Cynicism Vs Idealism in Heroism

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We live in a pretty cynical world at the moment. The cynicism in our world is reflected in a lot of shows that are currently popular: The Walking Dead, How to Get Away With Murder, Game of Thrones, etc. This love for cynicism especially applies to movies like Man of Steel, The Dark Knight Rises, and Batman vs Superman: Dawn of Justice. While Batman vs Superman currently has a 28% critic rating on Rotten Tomatoes, the audience rated the movie 72%, which means that there is a good number of people out there who are willing to defend this movie. In the Marvel Cinematic Universe, Daredevil, Jessica Jones, and Agents of SHIELD are garnering great praise even though they’re all set in a darker, grittier side of the verse.

Superheroes weren’t always dark and gritty, though. It’s just a trend that has been occurring in the various film and television adaptations of popular comic books. People mistakenly think that if a show is dark and gritty, people will take things more seriously. However, choosing to go with a dark tone comes at the cost of the audience possibly losing interest.  That’s not to say that all tragedy sucks. According to TVTropes: “A good tragedy works because the characters involved are given a chance to escape their downer ending but, for whatever reason, fail to do so; take away this chance, and usually what will happen is that the story just ends up being a lengthy description of unremittingly unpleasant things happening to someone.” But even so, there is evidence of adaptations that keep a more realistic or idealistic tone while still being well-written.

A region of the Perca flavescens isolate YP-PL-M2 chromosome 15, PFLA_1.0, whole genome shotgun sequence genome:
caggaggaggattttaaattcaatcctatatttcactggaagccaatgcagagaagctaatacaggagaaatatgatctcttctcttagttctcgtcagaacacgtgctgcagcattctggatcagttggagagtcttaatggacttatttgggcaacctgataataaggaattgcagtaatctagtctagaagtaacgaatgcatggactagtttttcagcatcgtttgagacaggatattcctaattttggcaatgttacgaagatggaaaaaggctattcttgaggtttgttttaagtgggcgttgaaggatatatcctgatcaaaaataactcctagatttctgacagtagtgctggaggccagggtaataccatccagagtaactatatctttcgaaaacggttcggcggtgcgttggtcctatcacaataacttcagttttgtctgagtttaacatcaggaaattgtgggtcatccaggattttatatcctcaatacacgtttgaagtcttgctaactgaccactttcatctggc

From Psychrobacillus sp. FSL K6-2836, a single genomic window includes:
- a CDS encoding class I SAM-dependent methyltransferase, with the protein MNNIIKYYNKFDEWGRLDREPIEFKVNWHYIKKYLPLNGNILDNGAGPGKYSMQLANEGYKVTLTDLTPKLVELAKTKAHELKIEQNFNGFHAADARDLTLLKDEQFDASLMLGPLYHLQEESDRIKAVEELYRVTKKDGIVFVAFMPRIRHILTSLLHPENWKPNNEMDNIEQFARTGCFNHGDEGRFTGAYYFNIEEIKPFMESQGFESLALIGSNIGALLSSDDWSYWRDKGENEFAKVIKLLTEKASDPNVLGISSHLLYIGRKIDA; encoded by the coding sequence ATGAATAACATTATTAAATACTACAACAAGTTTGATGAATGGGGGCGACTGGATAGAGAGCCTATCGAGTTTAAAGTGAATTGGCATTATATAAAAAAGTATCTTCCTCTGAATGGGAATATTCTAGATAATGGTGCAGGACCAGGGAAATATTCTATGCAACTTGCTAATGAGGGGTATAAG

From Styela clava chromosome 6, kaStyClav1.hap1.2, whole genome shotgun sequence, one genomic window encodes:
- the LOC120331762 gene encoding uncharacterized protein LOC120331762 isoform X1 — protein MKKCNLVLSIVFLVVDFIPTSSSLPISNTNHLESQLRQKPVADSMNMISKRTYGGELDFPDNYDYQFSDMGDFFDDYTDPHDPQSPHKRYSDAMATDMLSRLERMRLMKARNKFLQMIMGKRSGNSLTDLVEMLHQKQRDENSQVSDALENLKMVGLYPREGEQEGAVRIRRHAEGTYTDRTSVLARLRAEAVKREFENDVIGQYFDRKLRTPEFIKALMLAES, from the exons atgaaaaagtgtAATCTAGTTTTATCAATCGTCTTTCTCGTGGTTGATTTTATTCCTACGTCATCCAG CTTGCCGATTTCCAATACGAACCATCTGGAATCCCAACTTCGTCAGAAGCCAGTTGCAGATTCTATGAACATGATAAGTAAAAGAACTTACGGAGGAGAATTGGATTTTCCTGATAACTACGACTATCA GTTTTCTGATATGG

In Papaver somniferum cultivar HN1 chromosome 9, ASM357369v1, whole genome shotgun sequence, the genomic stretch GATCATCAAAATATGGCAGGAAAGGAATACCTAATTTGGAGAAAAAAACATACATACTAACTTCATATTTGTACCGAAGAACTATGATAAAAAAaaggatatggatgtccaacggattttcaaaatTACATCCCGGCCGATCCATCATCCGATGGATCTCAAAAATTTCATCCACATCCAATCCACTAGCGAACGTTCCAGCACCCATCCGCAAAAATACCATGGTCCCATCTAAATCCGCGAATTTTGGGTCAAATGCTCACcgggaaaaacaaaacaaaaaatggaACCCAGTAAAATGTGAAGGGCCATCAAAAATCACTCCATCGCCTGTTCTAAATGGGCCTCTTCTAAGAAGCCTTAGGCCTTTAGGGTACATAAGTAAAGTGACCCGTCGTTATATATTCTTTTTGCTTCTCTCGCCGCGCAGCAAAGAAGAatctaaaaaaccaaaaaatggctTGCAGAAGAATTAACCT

The shows that go under the DC Animated Universe shows that came out in the 90s and early 2000s mostly vary in tone. Batman:The Animated Series and Batman: Beyond had a dark and gritty tone, but the major characters shine a light of hope in the corrupt city of Gotham. That shining hope is something that the current lineup of DC movies lack. Ask any fan of the DC Animated Universe and you’ll learn that most of them compare the current adaptations of the DC shows to the animated series that came before. Yes, the writing was that good.

That sense of hope was there in Daredevil season 1 and was sort of promised towards the end of Jessica Jones. It’s also a driving point of Arrow, but one major problem all three of these shows suffer with is that the sense of hope gets clouded by the characters’ various issues. Daredevil suffers from a martyr complex, Jessica Jones has issues with connecting to people, and Oliver Queen would rather keep secrets from everyone.